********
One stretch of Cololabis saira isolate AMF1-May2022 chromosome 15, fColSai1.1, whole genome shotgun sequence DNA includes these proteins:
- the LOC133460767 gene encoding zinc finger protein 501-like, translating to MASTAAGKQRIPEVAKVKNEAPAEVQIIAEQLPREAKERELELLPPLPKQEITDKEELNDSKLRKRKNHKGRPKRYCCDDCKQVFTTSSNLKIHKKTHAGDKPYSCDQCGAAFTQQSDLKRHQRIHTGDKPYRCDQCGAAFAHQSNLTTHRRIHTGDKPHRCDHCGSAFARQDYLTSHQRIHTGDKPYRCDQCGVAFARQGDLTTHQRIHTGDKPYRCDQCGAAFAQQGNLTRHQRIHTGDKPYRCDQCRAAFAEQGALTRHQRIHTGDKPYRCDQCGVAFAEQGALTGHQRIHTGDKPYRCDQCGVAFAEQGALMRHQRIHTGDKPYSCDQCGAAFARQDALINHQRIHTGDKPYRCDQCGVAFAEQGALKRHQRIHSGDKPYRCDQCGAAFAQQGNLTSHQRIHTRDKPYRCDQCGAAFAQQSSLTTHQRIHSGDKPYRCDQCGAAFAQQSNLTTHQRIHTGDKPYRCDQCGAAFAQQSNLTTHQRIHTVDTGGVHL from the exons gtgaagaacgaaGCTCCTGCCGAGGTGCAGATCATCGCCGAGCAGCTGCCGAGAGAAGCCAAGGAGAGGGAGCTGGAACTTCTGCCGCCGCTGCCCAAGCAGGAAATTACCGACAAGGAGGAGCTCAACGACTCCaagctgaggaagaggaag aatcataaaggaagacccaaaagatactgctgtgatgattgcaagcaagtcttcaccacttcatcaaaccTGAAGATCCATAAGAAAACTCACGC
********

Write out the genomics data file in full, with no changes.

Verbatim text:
One stretch of Cololabis saira isolate AMF1-May2022 chromosome 15, fColSai1.1, whole genome shotgun sequence DNA includes these proteins:
- the LOC133460767 gene encoding zinc finger protein 501-like, translating to MASTAAGKQRIPEVAKVKNEAPAEVQIIAEQLPREAKERELELLPPLPKQEITDKEELNDSKLRKRKNHKGRPKRYCCDDCKQVFTTSSNLKIHKKTHAGDKPYSCDQCGAAFTQQSDLKRHQRIHTGDKPYRCDQCGAAFAHQSNLTTHRRIHTGDKPHRCDHCGSAFARQDYLTSHQRIHTGDKPYRCDQCGVAFARQGDLTTHQRIHTGDKPYRCDQCGAAFAQQGNLTRHQRIHTGDKPYRCDQCRAAFAEQGALTRHQRIHTGDKPYRCDQCGVAFAEQGALTGHQRIHTGDKPYRCDQCGVAFAEQGALMRHQRIHTGDKPYSCDQCGAAFARQDALINHQRIHTGDKPYRCDQCGVAFAEQGALKRHQRIHSGDKPYRCDQCGAAFAQQGNLTSHQRIHTRDKPYRCDQCGAAFAQQSSLTTHQRIHSGDKPYRCDQCGAAFAQQSNLTTHQRIHTGDKPYRCDQCGAAFAQQSNLTTHQRIHTVDTGGVHL from the exons gtgaagaacgaaGCTCCTGCCGAGGTGCAGATCATCGCCGAGCAGCTGCCGAGAGAAGCCAAGGAGAGGGAGCTGGAACTTCTGCCGCCGCTGCCCAAGCAGGAAATTACCGACAAGGAGGAGCTCAACGACTCCaagctgaggaagaggaag aatcataaaggaagacccaaaagatactgctgtgatgattgcaagcaagtcttcaccacttcatcaaaccTGAAGATCCATAAGAAAACTCACGC